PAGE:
She makes references to some of the dark times in her latest collection of writings, Making It Up As I Go Along, a compilation of essays both published and previously unpublished, covering myriad topics, from cosmetics and beauty treatments to holidays, family events, guilty pleasures, and turning 50, all in her trademark humorous style.
She recalls visiting her local chemist to pick up her ‘Madness-Be-Gone’ kit, tweeting ‘Is anyone awake?’ during one of her frequent bouts of insomnia, makes gentle fun of the various therapies she has tried with little success, along with passing references to the discovery that she and her husband couldn’t have children.
Keyes has long been aware she has an addictive personality — she’s a recovering alcoholic who hasn’t had a drink for 22 years — and mentions in her latest essays the years lost in an alcoholic haze between the ages of 20 and 30.
While Keyes was at her darkest point, her husband discovered climbing — which helped him cope. It’s another thing she mentions irreverently in her latest book.
“He found comfort and purpose and pleasure in doing that,” she explains. “He’s climbed Mount Elbrus, the highest mountain in Russia, and he’s climbed Mont Blanc and has more ambitions and more plans. It was his release.”
AND she admits that writing helped her — Keyes wrote The Woman Who Stole My Life and The Mystery Of Mercy Close during the four-and-a-half years she was under the grip of depression. She also learned to bake, which proved one of the best therapies and resulted in another book, Saved By Cake.
“Baking makes me focus. On weighing the sugar. On sieving the flour. I find it calming and rewarding because, in fairness, it is sort of magic — you start off with all this disparate stuff, such as butter and eggs, and what you end up with is so totally different. And also delicious,” she said at the time.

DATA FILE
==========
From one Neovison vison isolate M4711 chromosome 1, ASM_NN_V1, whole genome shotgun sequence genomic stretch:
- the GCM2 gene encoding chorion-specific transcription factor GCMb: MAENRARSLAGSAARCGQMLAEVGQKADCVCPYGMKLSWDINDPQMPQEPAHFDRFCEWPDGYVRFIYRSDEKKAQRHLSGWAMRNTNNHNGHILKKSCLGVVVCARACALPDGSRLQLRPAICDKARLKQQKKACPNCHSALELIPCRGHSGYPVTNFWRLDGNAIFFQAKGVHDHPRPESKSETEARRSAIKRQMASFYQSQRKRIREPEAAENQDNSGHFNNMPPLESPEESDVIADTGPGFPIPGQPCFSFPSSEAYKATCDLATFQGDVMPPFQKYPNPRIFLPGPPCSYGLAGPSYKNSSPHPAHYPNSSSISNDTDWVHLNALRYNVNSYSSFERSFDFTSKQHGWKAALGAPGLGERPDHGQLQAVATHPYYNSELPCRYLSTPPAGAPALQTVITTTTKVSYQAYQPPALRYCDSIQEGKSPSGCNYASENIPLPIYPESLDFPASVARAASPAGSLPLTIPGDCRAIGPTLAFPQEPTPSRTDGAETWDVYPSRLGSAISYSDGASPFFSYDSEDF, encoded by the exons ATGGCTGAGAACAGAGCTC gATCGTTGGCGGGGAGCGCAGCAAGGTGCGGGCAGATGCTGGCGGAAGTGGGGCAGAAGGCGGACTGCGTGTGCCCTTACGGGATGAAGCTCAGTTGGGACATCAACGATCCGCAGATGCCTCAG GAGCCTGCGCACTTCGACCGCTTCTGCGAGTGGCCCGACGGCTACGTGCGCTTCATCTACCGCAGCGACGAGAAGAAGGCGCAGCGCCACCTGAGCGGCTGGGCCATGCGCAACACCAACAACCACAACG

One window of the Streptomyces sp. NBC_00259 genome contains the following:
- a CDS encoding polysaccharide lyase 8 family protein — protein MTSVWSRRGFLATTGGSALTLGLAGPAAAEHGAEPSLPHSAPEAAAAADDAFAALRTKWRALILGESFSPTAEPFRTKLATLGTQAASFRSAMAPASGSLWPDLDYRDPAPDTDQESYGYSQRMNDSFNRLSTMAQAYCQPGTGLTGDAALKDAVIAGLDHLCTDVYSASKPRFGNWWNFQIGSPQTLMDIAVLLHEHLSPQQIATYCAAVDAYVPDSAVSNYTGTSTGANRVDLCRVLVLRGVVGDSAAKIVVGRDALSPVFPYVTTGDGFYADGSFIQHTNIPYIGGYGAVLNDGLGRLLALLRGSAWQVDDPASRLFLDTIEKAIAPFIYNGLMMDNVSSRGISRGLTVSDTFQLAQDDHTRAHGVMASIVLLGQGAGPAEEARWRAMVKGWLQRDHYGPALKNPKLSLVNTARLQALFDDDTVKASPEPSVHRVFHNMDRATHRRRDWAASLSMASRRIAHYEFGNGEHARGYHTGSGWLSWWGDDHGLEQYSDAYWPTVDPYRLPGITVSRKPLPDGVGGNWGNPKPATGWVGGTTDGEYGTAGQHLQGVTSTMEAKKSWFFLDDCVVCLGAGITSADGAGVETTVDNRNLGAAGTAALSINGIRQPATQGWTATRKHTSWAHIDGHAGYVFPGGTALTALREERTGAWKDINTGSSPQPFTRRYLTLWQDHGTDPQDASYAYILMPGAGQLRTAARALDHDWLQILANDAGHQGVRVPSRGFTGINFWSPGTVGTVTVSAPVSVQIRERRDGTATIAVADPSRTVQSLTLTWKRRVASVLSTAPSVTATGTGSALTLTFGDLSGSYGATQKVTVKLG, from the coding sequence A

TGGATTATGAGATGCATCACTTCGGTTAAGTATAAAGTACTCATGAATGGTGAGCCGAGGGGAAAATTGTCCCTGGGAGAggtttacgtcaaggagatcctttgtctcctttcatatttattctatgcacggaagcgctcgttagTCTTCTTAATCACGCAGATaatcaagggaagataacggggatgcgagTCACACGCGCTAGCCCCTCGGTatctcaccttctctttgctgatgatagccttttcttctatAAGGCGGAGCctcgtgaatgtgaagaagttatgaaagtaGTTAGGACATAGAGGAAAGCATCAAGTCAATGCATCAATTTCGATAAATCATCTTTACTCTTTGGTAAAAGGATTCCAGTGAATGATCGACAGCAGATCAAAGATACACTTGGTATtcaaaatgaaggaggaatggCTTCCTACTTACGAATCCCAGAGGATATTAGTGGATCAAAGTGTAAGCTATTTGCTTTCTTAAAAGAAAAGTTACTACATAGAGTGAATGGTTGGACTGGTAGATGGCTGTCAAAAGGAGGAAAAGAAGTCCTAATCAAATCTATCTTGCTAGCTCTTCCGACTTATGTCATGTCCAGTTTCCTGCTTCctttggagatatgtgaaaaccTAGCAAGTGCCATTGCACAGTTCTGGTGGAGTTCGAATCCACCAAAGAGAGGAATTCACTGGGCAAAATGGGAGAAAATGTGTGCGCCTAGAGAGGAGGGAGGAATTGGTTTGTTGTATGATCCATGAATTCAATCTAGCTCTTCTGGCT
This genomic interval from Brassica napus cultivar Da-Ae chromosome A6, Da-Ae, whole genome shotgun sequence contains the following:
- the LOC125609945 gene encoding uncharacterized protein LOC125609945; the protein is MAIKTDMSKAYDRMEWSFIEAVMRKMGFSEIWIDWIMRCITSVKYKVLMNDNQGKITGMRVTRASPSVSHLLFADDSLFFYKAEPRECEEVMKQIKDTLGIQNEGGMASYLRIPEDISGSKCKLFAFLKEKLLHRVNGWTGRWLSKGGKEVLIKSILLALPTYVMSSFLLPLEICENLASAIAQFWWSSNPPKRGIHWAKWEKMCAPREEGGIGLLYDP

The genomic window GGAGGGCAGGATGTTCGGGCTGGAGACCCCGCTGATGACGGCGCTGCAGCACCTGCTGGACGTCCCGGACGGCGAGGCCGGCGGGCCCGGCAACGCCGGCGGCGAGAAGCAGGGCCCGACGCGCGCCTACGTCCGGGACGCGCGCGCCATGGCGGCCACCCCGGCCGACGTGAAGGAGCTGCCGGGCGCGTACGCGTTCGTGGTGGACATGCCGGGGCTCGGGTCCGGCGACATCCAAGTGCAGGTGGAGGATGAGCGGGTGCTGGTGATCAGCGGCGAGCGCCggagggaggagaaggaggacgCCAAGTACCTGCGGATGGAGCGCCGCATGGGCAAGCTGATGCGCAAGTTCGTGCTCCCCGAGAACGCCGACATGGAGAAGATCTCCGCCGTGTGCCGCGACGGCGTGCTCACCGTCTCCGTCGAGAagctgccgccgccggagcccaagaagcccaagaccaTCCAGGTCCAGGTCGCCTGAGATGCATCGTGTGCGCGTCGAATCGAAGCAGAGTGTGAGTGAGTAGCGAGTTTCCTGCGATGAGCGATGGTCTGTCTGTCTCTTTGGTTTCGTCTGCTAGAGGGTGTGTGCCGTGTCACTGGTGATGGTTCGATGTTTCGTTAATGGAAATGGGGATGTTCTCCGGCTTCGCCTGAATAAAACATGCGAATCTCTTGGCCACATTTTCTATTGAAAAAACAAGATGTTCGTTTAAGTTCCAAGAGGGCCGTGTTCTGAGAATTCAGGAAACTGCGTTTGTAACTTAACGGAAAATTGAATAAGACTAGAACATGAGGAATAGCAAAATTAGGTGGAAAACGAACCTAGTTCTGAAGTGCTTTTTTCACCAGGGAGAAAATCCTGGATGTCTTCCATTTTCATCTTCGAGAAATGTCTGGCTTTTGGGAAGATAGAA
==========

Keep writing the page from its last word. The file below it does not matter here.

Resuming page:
Today, after much soul-searching, Keyes has stopped looking for answers and seems to be coping.
Last year she was burgled; thieves ransacked the house.
“The place was wrecked. There was broken glass everywhere and my jewellery was taken and everything had been gone through. There isn’t a person alive that hasn’t been burgled but it was a shock. I felt angry at the time but it passes quickly.
“At first I was afraid of leaving the house and making it vulnerable. For weeks afterwards, I felt very uncomfortable if both Tony and myself were going to be out. But at the end of the day, it’s only stuff. Nobody was hurt.”
She’s started another novel, Time Off For Bad Behaviour, due out next year, about a woman whose husband of 16 years tells her he still loves her but wants a six-month break from being married.
Years ago, Keyes hoped for a state of eternal happiness, but realises now that doesn’t exist.
“I was completely naive. Nobody’s happy all the time,” she reasons. “Happiness is just one of hundreds of states of mind that any human being goes through, and when it comes along it’s really nice to jump on it.
“Then when it moves off, I can realise I’m not doing anything wrong.”